• The state machine 24 can be constructed similarly to the circuitry shown in FIG. 4, and would most logically be divided into banks corresponding to each of the sub-busses 30 x/output models 22 x, although certain devices could remain centralized and shared by the banks, such as operational amplifier 31 and output enable control 32. In an alternative embodiment, shown in FIG. 8, the state machine 24, like the output models 22, can be decentralized to place dedicated portions of the state machine 24 x proximate to the output models 22 x/areas 52 x/output drivers 26 they service. Thus, for example, state machine 24 1 is within area 52 1, services output model 22 1, and sets the calibration for output drivers 26 1 through 26 4, etc. Such decentralization of the state machine 24 could be beneficial if its circuitry is also subject to significant differing performance due to process variations (e.g., in the operational amplifier 31). In one simple embodiment of FIG. 8, the state machine circuitry 24 of FIG. 4 could simply be duplicated at each of these proximate positions, although each would ultimately communicate with a master controller (not shown for convenience).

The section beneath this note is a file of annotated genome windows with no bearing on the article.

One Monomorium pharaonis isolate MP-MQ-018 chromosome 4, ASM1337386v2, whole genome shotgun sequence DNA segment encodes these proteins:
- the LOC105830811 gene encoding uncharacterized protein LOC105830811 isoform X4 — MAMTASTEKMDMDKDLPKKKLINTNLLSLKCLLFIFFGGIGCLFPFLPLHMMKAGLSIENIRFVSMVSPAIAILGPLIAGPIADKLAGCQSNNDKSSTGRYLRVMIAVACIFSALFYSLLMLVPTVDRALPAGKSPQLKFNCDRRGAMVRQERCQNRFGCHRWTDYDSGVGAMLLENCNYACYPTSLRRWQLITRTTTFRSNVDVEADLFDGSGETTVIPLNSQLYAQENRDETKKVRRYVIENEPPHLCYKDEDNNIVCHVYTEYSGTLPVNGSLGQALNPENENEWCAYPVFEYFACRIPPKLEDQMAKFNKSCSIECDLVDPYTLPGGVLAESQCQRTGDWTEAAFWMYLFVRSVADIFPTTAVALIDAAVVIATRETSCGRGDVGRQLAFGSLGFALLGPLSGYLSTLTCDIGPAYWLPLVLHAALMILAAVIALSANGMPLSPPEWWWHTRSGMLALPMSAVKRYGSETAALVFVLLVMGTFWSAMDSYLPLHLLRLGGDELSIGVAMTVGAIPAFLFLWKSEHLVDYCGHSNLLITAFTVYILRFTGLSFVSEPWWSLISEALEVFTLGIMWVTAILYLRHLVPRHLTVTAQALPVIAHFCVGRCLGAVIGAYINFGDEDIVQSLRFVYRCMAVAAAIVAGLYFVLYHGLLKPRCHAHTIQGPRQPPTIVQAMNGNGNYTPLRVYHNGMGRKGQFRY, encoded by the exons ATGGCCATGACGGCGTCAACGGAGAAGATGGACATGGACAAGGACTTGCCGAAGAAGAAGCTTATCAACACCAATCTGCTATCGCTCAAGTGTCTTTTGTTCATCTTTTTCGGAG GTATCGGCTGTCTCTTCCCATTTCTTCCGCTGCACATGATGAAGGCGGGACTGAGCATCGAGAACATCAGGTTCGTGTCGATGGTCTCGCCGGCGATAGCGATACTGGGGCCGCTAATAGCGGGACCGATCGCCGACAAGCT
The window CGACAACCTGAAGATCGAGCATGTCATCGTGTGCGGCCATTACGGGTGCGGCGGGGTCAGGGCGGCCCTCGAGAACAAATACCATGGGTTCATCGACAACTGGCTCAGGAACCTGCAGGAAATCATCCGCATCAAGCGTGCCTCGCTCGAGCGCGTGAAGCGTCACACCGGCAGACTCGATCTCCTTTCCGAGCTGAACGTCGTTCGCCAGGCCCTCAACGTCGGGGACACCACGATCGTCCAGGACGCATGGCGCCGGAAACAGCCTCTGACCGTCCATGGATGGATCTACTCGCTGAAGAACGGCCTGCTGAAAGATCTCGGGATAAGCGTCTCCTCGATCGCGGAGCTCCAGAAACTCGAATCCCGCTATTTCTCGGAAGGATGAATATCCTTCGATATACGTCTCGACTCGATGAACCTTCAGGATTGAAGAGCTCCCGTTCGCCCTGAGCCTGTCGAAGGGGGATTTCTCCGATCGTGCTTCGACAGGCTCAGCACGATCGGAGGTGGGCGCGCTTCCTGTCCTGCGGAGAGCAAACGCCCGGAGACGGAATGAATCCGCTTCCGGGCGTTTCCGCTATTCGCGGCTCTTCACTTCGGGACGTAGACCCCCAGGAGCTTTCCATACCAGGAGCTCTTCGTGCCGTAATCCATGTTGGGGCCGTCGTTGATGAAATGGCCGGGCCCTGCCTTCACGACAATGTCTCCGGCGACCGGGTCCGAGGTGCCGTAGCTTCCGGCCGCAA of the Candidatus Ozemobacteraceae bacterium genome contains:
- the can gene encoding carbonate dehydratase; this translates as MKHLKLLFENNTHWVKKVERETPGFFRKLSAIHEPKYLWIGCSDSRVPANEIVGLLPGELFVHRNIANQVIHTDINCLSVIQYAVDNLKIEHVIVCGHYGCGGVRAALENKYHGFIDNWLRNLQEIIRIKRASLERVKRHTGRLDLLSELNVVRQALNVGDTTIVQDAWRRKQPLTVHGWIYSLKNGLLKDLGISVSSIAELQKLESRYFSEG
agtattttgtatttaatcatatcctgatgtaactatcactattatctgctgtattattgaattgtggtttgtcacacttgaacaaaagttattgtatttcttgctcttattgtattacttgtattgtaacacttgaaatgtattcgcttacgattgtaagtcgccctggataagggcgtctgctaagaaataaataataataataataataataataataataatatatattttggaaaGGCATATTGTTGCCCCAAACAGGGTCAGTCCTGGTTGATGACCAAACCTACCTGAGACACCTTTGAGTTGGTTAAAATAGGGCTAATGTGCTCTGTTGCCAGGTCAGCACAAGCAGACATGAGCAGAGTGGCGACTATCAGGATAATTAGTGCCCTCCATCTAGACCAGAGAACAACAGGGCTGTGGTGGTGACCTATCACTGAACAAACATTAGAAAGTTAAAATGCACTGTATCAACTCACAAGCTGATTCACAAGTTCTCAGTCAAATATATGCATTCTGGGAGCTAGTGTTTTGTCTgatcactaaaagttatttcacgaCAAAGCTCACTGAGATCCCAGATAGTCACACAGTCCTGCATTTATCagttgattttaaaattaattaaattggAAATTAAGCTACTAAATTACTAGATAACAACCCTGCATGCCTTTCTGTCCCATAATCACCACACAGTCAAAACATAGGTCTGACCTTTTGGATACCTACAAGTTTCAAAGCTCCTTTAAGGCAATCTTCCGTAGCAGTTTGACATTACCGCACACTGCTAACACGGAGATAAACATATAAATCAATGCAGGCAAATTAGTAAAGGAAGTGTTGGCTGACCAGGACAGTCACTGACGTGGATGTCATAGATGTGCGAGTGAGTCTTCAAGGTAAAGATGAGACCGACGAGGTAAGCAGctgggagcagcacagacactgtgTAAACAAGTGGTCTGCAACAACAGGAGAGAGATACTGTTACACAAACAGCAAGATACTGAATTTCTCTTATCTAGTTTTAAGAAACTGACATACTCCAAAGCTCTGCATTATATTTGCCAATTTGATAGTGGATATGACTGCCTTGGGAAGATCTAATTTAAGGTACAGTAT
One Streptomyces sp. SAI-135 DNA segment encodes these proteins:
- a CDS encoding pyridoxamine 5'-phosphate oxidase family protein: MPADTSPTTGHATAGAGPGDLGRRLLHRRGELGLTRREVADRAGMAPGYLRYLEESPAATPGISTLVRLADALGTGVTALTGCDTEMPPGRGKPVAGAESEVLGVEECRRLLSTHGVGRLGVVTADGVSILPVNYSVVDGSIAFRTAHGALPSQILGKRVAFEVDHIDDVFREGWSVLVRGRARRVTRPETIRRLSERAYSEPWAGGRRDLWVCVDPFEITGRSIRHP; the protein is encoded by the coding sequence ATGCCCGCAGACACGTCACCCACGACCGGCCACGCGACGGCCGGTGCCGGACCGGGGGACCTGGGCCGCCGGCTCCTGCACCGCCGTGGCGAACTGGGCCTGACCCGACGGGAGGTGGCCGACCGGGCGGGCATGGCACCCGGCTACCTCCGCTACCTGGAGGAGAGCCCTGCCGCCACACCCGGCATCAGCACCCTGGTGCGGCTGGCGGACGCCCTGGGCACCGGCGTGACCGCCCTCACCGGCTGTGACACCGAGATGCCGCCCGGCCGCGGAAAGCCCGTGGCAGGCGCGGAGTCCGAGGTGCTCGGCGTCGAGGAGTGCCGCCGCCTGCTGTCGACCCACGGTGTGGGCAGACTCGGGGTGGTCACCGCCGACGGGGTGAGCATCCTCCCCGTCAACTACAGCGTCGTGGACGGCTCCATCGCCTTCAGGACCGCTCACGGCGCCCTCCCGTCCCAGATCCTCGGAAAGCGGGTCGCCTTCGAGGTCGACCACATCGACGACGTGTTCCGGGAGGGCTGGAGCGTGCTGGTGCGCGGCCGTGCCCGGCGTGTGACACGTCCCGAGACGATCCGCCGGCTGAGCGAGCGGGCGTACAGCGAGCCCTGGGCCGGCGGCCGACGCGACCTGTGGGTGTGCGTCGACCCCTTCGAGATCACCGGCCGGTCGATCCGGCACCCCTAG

• Although an embodiment of the invention is disclosed in the context of an SDRAM, it should be understood that the techniques and circuitry disclosed herein could be used in different types of integrated circuits, such as PROMs, microprocessors or microcontrollers—basically in any integrated circuit benefiting from the type of output impedance calibration scheme disclosed.
  • While it is preferred to group a plurality of output drivers 26 within an area 52 for calibration purposes, this is not strictly necessary. In other embodiments, each output driver 26 could have its own proximate output model 22 to specifically tailor the output impedance of that output driver 26. However, because having a dedicated output model for each individual output driver 26 adds circuitry complexity (more control signals 30) and layout (by virtue of the increased number of models 22), it is believed more logical to group several output drivers 26 within an area 52 to a single output model 22 dedicated for the group. Additionally, while it is preferred that the each calibration group contain a set number of output drivers 26 (i.e., four), this is not strictly required as the numbers of output drivers 26 in each group can be of differing sizes.